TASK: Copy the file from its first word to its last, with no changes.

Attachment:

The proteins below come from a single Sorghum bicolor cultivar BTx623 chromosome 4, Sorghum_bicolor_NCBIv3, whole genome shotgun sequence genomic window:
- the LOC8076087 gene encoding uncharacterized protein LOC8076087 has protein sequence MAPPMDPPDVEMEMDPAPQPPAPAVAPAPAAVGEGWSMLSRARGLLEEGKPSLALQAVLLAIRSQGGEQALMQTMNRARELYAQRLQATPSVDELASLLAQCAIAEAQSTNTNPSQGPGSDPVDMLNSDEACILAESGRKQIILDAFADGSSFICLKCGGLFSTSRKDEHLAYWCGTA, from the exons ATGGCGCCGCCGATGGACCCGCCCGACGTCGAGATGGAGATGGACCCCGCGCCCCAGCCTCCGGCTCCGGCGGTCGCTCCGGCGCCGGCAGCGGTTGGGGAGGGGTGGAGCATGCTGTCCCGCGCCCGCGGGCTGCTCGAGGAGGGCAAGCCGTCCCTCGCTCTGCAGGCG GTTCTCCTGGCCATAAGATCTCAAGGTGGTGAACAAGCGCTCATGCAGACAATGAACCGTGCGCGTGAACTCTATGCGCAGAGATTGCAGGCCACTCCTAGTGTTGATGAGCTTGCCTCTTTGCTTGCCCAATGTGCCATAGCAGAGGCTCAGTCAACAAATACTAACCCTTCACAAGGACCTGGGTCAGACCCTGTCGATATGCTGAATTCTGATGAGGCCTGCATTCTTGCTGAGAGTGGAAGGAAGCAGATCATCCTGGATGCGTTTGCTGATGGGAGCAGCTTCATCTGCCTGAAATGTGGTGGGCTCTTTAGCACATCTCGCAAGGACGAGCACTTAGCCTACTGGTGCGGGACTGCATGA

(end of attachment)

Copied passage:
The proteins below come from a single Sorghum bicolor cultivar BTx623 chromosome 4, Sorghum_bicolor_NCBIv3, whole genome shotgun sequence genomic window:
- the LOC8076087 gene encoding uncharacterized protein LOC8076087 has protein sequence MAPPMDPPDVEMEMDPAPQPPAPAVAPAPAAVGEGWSMLSRARGLLEEGKPSLALQAVLLAIRSQGGEQALMQTMNRARELYAQRLQATPSVDELASLLAQCAIAEAQSTNTNPSQGPGSDPVDMLNSDEACILAESGRKQIILDAFADGSSFICLKCGGLFSTSRKDEHLAYWCGTA, from the exons ATGGCGCCGCCGATGGACCCGCCCGACGTCGAGATGGAGATGGACCCCGCGCCCCAGCCTCCGGCTCCGGCGGTCGCTCCGGCGCCGGCAGCGGTTGGGGAGGGGTGGAGCATGCTGTCCCGCGCCCGCGGGCTGCTCGAGGAGGGCAAGCCGTCCCTCGCTCTGCAGGCG GTTCTCCTGGCCATAAGATCTCAAGGTGGTGAACAAGCGCTCATGCAGACAATGAACCGTGCGCGTGAACTCTATGCGCAGAGATTGCAGGCCACTCCTAGTGTTGATGAGCTTGCCTCTTTGCTTGCCCAATGTGCCATAGCAGAGGCTCAGTCAACAAATACTAACCCTTCACAAGGACCTGGGTCAGACCCTGTCGATATGCTGAATTCTGATGAGGCCTGCATTCTTGCTGAGAGTGGAAGGAAGCAGATCATCCTGGATGCGTTTGCTGATGGGAGCAGCTTCATCTGCCTGAAATGTGGTGGGCTCTTTAGCACATCTCGCAAGGACGAGCACTTAGCCTACTGGTGCGGGACTGCATGA